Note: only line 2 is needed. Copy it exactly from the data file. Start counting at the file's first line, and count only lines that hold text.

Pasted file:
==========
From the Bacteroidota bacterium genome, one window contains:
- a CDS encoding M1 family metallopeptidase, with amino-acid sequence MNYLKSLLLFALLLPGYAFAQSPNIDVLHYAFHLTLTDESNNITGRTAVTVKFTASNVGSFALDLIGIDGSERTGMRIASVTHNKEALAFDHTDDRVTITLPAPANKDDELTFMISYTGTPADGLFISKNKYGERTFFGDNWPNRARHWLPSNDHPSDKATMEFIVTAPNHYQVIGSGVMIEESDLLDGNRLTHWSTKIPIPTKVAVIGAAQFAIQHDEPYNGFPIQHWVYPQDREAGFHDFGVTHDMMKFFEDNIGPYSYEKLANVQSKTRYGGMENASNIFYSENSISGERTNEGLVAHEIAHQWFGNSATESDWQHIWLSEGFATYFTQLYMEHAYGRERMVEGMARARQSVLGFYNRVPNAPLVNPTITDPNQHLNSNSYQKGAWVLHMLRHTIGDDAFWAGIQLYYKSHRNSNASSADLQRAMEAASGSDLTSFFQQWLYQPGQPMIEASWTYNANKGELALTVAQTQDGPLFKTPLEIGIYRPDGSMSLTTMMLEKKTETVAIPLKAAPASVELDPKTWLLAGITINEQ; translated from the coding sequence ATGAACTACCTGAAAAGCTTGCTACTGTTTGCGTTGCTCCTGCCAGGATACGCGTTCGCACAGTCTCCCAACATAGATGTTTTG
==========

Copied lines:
- a CDS encoding M1 family metallopeptidase, with amino-acid sequence MNYLKSLLLFALLLPGYAFAQSPNIDVLHYAFHLTLTDESNNITGRTAVTVKFTASNVGSFALDLIGIDGSERTGMRIASVTHNKEALAFDHTDDRVTITLPAPANKDDELTFMISYTGTPADGLFISKNKYGERTFFGDNWPNRARHWLPSNDHPSDKATMEFIVTAPNHYQVIGSGVMIEESDLLDGNRLTHWSTKIPIPTKVAVIGAAQFAIQHDEPYNGFPIQHWVYPQDREAGFHDFGVTHDMMKFFEDNIGPYSYEKLANVQSKTRYGGMENASNIFYSENSISGERTNEGLVAHEIAHQWFGNSATESDWQHIWLSEGFATYFTQLYMEHAYGRERMVEGMARARQSVLGFYNRVPNAPLVNPTITDPNQHLNSNSYQKGAWVLHMLRHTIGDDAFWAGIQLYYKSHRNSNASSADLQRAMEAASGSDLTSFFQQWLYQPGQPMIEASWTYNANKGELALTVAQTQDGPLFKTPLEIGIYRPDGSMSLTTMMLEKKTETVAIPLKAAPASVELDPKTWLLAGITINEQ; translated from the coding sequence ATGAACTACCTGAAAAGCTTGCTACTGTTTGCGTTGCTCCTGCCAGGATACGCGTTCGCACAGTCTCCCAACATAGATGTTTTG